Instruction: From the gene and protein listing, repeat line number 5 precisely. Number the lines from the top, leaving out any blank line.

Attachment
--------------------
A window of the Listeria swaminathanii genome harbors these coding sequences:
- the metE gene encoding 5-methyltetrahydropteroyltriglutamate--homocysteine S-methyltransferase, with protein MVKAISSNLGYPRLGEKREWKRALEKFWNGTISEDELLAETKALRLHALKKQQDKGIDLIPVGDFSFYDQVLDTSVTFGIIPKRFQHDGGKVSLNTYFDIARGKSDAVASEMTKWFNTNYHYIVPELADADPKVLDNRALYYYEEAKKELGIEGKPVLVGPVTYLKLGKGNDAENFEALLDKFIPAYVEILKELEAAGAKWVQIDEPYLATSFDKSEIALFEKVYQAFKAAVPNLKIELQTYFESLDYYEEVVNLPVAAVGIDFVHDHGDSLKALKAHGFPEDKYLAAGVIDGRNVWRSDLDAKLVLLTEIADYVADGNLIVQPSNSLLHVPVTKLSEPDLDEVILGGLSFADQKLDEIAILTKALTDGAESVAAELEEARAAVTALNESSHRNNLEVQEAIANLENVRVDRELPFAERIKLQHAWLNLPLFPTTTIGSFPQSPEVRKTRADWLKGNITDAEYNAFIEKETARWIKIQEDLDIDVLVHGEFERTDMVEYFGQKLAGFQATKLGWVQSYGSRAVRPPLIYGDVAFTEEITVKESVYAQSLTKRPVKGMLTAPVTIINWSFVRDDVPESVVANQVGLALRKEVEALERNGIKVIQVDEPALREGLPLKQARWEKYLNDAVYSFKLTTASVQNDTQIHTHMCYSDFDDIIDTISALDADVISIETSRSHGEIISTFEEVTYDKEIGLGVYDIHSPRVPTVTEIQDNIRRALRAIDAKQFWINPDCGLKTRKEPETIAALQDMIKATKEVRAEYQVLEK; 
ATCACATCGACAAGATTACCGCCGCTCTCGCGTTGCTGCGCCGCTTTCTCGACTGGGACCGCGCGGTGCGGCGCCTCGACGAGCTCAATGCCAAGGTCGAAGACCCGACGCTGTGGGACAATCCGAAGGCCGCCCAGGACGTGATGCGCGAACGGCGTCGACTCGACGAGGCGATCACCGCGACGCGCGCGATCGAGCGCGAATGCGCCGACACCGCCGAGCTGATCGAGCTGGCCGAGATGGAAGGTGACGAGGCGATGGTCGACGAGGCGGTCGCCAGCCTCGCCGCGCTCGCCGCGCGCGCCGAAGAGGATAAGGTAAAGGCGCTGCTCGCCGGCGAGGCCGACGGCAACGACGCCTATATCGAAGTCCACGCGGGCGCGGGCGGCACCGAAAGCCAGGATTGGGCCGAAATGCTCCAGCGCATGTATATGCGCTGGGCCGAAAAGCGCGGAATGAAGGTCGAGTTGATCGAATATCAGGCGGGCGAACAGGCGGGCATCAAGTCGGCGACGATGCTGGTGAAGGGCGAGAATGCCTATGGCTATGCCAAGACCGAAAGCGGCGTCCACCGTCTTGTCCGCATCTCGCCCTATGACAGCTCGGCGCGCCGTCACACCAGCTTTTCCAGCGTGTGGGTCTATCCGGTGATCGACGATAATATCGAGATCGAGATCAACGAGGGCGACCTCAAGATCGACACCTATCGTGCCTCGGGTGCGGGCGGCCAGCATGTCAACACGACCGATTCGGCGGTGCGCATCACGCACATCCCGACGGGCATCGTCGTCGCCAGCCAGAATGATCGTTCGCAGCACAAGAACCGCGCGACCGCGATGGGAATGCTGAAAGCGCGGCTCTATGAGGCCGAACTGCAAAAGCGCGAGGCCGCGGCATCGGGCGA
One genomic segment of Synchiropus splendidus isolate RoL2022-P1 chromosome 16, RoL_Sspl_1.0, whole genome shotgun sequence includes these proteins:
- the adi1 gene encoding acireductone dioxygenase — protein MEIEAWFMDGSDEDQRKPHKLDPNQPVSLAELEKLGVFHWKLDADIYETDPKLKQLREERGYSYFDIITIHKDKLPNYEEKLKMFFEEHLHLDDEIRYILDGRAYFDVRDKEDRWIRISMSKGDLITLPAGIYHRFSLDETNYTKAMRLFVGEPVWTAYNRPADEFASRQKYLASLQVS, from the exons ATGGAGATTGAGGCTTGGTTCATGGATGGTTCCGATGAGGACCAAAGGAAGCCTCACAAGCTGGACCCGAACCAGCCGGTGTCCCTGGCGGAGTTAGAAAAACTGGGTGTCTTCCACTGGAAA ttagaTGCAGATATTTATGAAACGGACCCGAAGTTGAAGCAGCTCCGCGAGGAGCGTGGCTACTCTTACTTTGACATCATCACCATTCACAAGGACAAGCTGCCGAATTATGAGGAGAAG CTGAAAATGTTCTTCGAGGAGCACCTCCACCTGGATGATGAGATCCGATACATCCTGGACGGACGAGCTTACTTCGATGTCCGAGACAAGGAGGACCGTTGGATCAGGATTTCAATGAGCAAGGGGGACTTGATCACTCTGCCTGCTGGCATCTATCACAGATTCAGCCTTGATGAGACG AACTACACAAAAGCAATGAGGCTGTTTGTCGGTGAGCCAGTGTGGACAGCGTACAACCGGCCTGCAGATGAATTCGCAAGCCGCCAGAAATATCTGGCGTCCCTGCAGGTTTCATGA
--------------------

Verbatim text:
- the adi1 gene encoding acireductone dioxygenase — protein MEIEAWFMDGSDEDQRKPHKLDPNQPVSLAELEKLGVFHWKLDADIYETDPKLKQLREERGYSYFDIITIHKDKLPNYEEKLKMFFEEHLHLDDEIRYILDGRAYFDVRDKEDRWIRISMSKGDLITLPAGIYHRFSLDETNYTKAMRLFVGEPVWTAYNRPADEFASRQKYLASLQVS, from the exons ATGGAGATTGAGGCTTGGTTCATGGATGGTTCCGATGAGGACCAAAGGAAGCCTCACAAGCTGGACCCGAACCAGCCGGTGTCCCTGGCGGAGTTAGAAAAACTGGGTGTCTTCCACTGGAAA ttagaTGCAGATATTTATGAAACGGACCCGAAGTTGAAGCAGCTCCGCGAGGAGCGTGGCTACTCTTACTTTGACATCATCACCATTCACAAGGACAAGCTGCCGAATTATGAGGAGAAG CTGAAAATGTTCTTCGAGGAGCACCTCCACCTGGATGATGAGATCCGATACATCCTGGACGGACGAGCTTACTTCGATGTCCGAGACAAGGAGGACCGTTGGATCAGGATTTCAATGAGCAAGGGGGACTTGATCACTCTGCCTGCTGGCATCTATCACAGATTCAGCCTTGATGAGACG AACTACACAAAAGCAATGAGGCTGTTTGTCGGTGAGCCAGTGTGGACAGCGTACAACCGGCCTGCAGATGAATTCGCAAGCCGCCAGAAATATCTGGCGTCCCTGCAGGTTTCATGA